More Class Ns means more dead does means a smaller herd and vice versa.

If and when crossbows are ever made legal for all in the Mountain State, let a year go by and hunters who fussed and fumed worrying about them will wonder what all the concern was about.

Maryland eased into full-blown use of the xbows, allowing them starting in 2003 to be used for two weeks early in the season and two weeks late.

In 2008, the bows were legal for all hunters in Anne Arundel, Baltimore, Howard, Montgomery and Prince George’s counties.

Then, in 2010, all Maryland archers were given the go-ahead.

Deer herds have not crashed in the Free State. In fact, this year, bowhunters in most of the state will be allowed to kill as many does as they choose, no matter what kind of bow they use to shoot them.

The next West Virginia legislative session begins in January.

Contact Outdoor Editor Mike Sawyers at msawyers@times-news.com.

 

1
Text Only
Outdoors
  • Big Fish

    SOUTH CHARLESTON, W.Va. — The West Virginia Division of Natural Resources has recognized anglers who reside within the circulation area of the Cumberland Times-News for catching trophy rainbow trout.

    April 12, 2014

  • Sharpshooters whack more deer in park

    THURMONT, Md. (AP) — The National Park Service says government  sharpshooters killed 156 white-tailed deer in the fifth year of a herdreduction
    program at Catoctin Mountain Park near Thurmont.

    April 12, 2014

  • Club meeting today at 3 p.m.

    WESTERNPORT — The Upper Potomac Rod and Gun Club will meet Sunday
    at 3 p.m. at the Westernport American Legion, according to Gordon Green, 301-
    359-0143.

    April 12, 2014

  • Political effort fails to stop Nebraska mountain lion hunts

    LINCOLN, Neb. — Recently, the Nebraska Senate failed to override the  governor’s veto of LB 671—the mountain lion hunting ban. Pushed by Senator Ernie Chambers, the motion which needed 30 votes to pass only garnered 24 yes votes.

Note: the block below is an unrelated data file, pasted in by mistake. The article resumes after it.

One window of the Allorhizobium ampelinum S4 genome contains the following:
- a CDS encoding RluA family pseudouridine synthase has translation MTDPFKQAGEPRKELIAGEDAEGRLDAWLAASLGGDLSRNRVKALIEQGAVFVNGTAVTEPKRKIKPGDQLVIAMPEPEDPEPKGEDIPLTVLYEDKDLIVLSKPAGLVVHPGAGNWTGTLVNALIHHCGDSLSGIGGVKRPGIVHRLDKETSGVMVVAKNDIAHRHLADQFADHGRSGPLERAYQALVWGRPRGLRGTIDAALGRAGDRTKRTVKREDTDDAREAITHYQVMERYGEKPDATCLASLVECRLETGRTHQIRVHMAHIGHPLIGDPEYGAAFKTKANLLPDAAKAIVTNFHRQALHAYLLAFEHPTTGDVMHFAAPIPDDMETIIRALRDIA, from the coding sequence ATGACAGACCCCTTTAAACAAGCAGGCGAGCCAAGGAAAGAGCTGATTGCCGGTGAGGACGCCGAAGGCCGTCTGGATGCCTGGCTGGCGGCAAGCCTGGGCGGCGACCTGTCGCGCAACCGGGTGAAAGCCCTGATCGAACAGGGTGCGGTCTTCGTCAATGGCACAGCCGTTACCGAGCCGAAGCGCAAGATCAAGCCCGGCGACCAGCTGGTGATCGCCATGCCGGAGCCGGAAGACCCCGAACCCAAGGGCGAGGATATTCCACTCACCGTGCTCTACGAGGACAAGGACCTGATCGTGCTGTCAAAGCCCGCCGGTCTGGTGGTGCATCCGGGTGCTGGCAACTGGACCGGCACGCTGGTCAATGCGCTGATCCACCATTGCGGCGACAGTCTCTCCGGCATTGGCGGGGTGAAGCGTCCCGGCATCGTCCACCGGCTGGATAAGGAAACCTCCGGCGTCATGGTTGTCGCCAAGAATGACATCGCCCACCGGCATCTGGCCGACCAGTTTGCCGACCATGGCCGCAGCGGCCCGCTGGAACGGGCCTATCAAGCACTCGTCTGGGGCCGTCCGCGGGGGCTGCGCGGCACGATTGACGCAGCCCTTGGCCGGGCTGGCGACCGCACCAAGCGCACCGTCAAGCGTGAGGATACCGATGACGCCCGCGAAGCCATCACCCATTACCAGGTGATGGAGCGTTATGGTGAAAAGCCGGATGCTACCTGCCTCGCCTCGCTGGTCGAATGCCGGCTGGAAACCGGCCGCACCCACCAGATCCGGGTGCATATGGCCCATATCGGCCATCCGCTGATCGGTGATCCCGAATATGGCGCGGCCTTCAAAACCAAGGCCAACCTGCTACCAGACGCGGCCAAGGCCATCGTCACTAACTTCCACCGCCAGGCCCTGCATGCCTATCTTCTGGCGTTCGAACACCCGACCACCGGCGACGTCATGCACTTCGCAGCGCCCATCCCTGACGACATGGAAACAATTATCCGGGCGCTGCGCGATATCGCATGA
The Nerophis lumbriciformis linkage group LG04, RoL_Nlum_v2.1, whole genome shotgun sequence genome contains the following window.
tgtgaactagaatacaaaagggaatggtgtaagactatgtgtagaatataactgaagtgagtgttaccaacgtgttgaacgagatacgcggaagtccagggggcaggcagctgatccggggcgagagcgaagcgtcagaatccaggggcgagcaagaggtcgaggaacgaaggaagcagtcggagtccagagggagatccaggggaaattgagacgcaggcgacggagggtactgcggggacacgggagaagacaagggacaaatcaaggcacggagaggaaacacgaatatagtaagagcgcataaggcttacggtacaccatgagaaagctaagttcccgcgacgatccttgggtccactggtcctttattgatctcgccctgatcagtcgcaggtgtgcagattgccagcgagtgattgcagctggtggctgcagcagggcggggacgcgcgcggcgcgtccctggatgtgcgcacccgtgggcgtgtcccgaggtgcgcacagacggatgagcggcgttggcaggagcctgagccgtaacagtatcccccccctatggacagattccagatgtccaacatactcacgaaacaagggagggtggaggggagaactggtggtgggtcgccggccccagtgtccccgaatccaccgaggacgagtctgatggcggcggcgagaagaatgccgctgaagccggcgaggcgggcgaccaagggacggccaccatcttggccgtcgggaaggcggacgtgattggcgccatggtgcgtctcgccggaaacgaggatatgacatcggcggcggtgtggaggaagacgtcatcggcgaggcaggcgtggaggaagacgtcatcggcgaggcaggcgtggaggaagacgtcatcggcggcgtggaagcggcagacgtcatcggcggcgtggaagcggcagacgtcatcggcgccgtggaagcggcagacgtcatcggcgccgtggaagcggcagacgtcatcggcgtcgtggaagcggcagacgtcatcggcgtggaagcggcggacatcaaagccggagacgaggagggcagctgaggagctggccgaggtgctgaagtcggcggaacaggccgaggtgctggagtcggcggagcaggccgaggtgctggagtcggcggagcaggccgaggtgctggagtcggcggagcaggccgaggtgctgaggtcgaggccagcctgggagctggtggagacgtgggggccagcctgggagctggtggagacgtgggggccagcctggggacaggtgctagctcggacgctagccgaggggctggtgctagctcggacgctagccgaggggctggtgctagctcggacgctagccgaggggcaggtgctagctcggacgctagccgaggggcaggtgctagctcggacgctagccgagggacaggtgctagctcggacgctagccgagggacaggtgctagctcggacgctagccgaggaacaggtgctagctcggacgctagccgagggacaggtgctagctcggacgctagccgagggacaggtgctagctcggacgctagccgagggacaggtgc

April 12, 2014

  • Turkey calling contest scheduled

    KEYSER, W.Va. — The Outdoor Club at Potomac State College of West Virginia
    University will sponsor a wild turkey calling contest Tuesday in the Davis Conference Center.

    April 12, 2014

  • Another Pa. deer has CWD

    HARRISBURG, Pa. — A Jefferson County deer tested positive for chronic wasting disease according to the Pennsylvania Department of Agriculture, marking the seventh case in a captive or wild deer since 2012.

    April 12, 2014

  • Bear Watch

    The Maryland Department of Natural Resources is advising Western Maryland residents to take measures to avoid unwelcome visits from hungry black bears.
    The agency said recently that bears are leaving their winter dens and  searching for food.

    April 12, 2014

  • Deer birth control program falls short in New York town

    HASTINGS-ON-HUDSON, N.Y. (AP) — Heavy snow and red tape resulted in a disappointingly slow start for a pioneering program in a New York suburb to use birth control as a no-kill way to thin the numbers of deer.

    April 12, 2014

  • Big bucks How many deer on Green Ridge?

    A study completed in 2013 by a master’s degree candidate at the University of Delaware showed that there are 20 to 30 deer per square mile on the Green Ridge State Forest, including some pretty darn nice bucks.

    April 12, 2014 1 Photo

  • Black bear biologist explains new hunt

    The Maryland Wildlife & Heritage Service has abandoned the bear harvest quota system in use for 10 hunting seasons and has set the next two hunts at four days apiece.

    April 5, 2014